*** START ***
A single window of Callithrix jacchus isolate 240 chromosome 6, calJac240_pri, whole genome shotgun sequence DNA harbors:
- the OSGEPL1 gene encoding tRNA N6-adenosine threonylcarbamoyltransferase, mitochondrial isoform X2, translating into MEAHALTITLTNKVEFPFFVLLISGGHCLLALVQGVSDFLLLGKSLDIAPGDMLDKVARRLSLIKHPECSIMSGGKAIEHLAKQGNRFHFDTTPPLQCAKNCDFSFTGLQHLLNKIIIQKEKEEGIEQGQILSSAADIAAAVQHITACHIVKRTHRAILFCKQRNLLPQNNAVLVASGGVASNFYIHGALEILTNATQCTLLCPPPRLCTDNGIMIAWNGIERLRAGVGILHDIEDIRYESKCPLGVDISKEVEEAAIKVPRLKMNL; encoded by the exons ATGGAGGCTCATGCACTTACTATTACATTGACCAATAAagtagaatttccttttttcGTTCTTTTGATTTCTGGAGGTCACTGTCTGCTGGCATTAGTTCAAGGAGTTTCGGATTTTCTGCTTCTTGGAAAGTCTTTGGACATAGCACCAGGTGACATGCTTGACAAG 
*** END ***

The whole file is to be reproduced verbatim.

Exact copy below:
A single window of Callithrix jacchus isolate 240 chromosome 6, calJac240_pri, whole genome shotgun sequence DNA harbors:
- the OSGEPL1 gene encoding tRNA N6-adenosine threonylcarbamoyltransferase, mitochondrial isoform X2, translating into MEAHALTITLTNKVEFPFFVLLISGGHCLLALVQGVSDFLLLGKSLDIAPGDMLDKVARRLSLIKHPECSIMSGGKAIEHLAKQGNRFHFDTTPPLQCAKNCDFSFTGLQHLLNKIIIQKEKEEGIEQGQILSSAADIAAAVQHITACHIVKRTHRAILFCKQRNLLPQNNAVLVASGGVASNFYIHGALEILTNATQCTLLCPPPRLCTDNGIMIAWNGIERLRAGVGILHDIEDIRYESKCPLGVDISKEVEEAAIKVPRLKMNL; encoded by the exons ATGGAGGCTCATGCACTTACTATTACATTGACCAATAAagtagaatttccttttttcGTTCTTTTGATTTCTGGAGGTCACTGTCTGCTGGCATTAGTTCAAGGAGTTTCGGATTTTCTGCTTCTTGGAAAGTCTTTGGACATAGCACCAGGTGACATGCTTGACAAG 